All Eyes on Istanbul

In Turkey, the municipal elections have begun, with a particular focus on Istanbul. President Erdogan is determined to wrest the city from the opposition, and the outcome could have far-reaching consequences for Turkey.

All Eyes on Istanbul

In Turkey, the municipal elections have begun, with a particular focus on Istanbul. President Erdogan is determined to wrest the city from the opposition, and the outcome could have far-reaching consequences for Turkey. For weeks, noisy sound trucks have been standing in squares and driving through the streets. Television and rallies feature commercials accompanied by respective campaign songs: “If there’s a problem – I’m Murat Kurum” and “Istanbul – once again with Ekrem Imamoglu.”

While more than 1,000 mayors and councilors, along with tens of thousands of neighborhood chiefs, are being elected throughout the country, the main spotlight is on these two candidates from the AKP and CHP for the position of mayor of Istanbul.

Whoever wins Istanbul, wins Turkey

The mega-city, officially home to 18 million residents, holds the most economic power in the country – and consequently, money. In the 1990s, the mayor was Recep Tayyip Erdogan. “Whoever wins Istanbul, wins Turkey,” he once said.

In the 2019 election, however, the opposition CHP’s Imamoglu emerged victorious. If he succeeds again, it could assist the entire CHP in eventually surpassing Erdogan’s AKP.

The President shapes the campaign

There are enough reasons for Erdogan to get involved in the election campaign and directly attack Imamoglu: “In what state did Istanbul find itself when you made me your mayor?” Erdogan asks the crowd at rallies and then answers: “Garbage, potholes, mud. That’s the CHP! And what has changed since Imamoglu took office? Again garbage, potholes, and part-time work, that’s what he did!”

With “part-time work,” he means that Imamoglu focused on various things, such as his CHP, but not enough on the city.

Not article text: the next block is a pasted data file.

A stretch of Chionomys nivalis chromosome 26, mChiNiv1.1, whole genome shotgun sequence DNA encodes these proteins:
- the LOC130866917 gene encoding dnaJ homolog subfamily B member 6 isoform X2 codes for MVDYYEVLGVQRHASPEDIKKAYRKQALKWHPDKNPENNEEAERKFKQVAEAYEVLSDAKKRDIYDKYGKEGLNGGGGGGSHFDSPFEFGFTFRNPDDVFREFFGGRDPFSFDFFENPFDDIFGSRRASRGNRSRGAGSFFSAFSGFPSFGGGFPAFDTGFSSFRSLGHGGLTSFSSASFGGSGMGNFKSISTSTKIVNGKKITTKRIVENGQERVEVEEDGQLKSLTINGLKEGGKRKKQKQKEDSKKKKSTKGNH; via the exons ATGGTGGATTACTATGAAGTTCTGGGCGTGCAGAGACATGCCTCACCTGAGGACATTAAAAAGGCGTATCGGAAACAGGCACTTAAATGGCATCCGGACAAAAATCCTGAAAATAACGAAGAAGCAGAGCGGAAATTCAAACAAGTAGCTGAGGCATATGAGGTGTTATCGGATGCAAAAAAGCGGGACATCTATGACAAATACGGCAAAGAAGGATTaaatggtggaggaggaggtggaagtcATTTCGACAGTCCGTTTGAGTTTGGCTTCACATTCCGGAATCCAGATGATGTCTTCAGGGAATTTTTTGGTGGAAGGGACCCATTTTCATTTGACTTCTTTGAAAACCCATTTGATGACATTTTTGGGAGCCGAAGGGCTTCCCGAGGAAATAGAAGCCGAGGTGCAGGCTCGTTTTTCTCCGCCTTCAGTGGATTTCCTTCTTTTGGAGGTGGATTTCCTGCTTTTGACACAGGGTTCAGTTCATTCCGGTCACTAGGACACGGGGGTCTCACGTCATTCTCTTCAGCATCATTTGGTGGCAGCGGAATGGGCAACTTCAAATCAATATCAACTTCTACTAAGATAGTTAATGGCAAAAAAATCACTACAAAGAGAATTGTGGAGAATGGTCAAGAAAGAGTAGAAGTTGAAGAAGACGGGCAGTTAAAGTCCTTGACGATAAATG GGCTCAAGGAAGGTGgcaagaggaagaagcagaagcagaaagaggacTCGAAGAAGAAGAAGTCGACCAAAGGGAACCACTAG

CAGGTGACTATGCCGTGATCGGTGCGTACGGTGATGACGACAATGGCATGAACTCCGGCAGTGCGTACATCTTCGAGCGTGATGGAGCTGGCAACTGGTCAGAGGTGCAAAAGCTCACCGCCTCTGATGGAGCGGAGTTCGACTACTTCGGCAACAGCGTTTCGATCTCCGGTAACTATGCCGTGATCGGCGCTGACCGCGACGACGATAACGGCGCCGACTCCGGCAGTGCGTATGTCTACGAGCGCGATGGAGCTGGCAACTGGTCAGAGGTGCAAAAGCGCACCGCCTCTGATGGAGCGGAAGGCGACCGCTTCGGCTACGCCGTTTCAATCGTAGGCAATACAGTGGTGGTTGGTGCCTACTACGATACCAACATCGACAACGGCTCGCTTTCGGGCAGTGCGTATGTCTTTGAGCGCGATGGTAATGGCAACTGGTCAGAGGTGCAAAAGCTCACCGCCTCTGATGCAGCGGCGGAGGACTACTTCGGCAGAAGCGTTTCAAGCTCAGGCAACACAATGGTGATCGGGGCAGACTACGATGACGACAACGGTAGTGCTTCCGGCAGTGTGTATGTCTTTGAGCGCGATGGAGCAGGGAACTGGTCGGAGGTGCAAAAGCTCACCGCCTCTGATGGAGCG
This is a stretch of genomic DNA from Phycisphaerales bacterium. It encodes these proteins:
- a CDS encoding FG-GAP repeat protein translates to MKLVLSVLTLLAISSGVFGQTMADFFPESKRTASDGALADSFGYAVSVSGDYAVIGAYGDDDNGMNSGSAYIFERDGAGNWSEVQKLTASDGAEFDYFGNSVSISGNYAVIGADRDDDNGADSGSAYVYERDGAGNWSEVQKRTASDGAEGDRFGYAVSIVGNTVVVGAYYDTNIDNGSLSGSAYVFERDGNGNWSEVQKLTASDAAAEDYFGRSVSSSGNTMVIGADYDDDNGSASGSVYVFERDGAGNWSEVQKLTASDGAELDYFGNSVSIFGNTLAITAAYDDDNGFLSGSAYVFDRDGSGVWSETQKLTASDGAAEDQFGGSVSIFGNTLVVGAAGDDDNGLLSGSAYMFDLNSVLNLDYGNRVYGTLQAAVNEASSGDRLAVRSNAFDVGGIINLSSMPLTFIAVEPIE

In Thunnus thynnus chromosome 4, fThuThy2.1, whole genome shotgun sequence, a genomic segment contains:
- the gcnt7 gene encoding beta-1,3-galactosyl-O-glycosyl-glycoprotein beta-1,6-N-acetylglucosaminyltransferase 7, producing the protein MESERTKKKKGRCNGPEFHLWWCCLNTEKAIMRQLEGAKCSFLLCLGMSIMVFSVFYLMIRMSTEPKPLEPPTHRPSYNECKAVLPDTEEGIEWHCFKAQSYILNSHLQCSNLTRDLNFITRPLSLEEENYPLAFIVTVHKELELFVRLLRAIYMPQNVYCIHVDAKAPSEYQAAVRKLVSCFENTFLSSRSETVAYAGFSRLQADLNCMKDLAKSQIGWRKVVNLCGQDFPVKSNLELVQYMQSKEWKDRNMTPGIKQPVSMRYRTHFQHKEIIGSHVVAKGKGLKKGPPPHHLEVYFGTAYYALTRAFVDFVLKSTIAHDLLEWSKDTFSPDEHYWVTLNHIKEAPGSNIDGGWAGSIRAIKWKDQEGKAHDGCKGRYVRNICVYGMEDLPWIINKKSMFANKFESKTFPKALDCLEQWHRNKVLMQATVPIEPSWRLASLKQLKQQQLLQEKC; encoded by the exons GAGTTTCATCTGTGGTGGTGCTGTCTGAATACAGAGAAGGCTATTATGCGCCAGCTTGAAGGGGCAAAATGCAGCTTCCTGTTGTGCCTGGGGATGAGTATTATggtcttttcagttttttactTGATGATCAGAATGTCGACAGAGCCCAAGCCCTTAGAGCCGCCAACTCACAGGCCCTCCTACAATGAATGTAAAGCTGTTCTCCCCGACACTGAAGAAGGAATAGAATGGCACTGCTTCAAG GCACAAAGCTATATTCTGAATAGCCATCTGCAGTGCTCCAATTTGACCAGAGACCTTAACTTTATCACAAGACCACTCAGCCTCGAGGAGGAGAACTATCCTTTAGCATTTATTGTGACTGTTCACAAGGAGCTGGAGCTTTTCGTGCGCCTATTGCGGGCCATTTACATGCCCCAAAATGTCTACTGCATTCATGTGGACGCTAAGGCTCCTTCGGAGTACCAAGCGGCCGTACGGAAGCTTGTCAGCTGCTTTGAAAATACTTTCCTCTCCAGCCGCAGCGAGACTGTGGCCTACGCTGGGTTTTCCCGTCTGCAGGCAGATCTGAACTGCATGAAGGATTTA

In the Turkish media, the one under attack turns the tables, pointing out the AKP’s long-standing dominance in the city and accusing Erdogan of corruption: “We have done more in five years than they have in 25 years. They have dealt with luxury apartments, built luxury apartments for friends and relatives; I am speaking very clearly here.”

AKP candidate with baggage

One might think it’s about Erdogan and Imamoglu, but Murat Kurum is the actual AKP candidate. He promises measures like earthquake-resistant city reconstruction.

But here he is vulnerable: During his time as Minister of Urbanization and Environment, he oversaw the so-called construction amnesty. Several poorly built but officially approved houses collapsed during last year’s earthquake.

The promise of “peace and happiness”

Both Imamoglu and Kurum evoke a socially better and fairer life in Istanbul in their campaign promises. In the election campaign, they mainly rely on propaganda. Aligned with his slogan “Only Istanbul,” Kurum suggests – like Erdogan – that Imamoglu neglected the city.

At rallies, he praises himself as an honest servant of the city: “Come on, Istanbul, choose your city, so that Istanbul is served again, finds peace and happiness. You can do it, you are brave because you are Istanbul, because you are an Istanbulite.”

For some, this resonates. In a street survey, a man says, “Of course, I will vote for Murat Kurum. Imamoglu hasn’t done anything even though we elected him. He’s just putting on a show.” On the other hand, a woman believes neither of them: “I think Kurum will win, but I don’t really like either of them.”

While there are many candidates from other parties, polls suggest a neck-and-neck race between the AKP and CHP candidates.

A Pre-Determination for 2028?

The outcome of the election is particularly crucial for Imamoglu and Kurum. If Imamoglu wins, it could halt the nationwide decline in significance of his CHP and make him the most promising candidate for the next presidential election in 2028.

If Kurum wins, Erdogan will become even more powerful. Recently, he announced that he would not run for the presidency again, which the constitution also prohibits. However, some believe that if the AKP wins in Istanbul, Erdogan might seek a constitutional amendment to allow for another term in office.

One man on the street even fears that the AKP would simply not accept a defeat in Istanbul: “They will do everything to get Istanbul. And they are capable of doing anything. I am worried. That’s why I am sending my children abroad.”

Council of Europe Concerned about Fairness

How justified such concerns are, no one can say. On election day, the process will probably be similar to the fairness of the elections last year. However, the 2023 election campaign was notably unequal, especially in terms of media presence.

For the election observers from the Council of Europe’s Congress, this is a reason to scrutinize more closely. The head of the German delegation, Sören Schumacher, told ARD that they must look at Turkey with some concern overall.

The equal treatment of parties in the election campaign still needs to be verified. The observers will present their initial findings from the municipal elections, including in Istanbul, on Monday.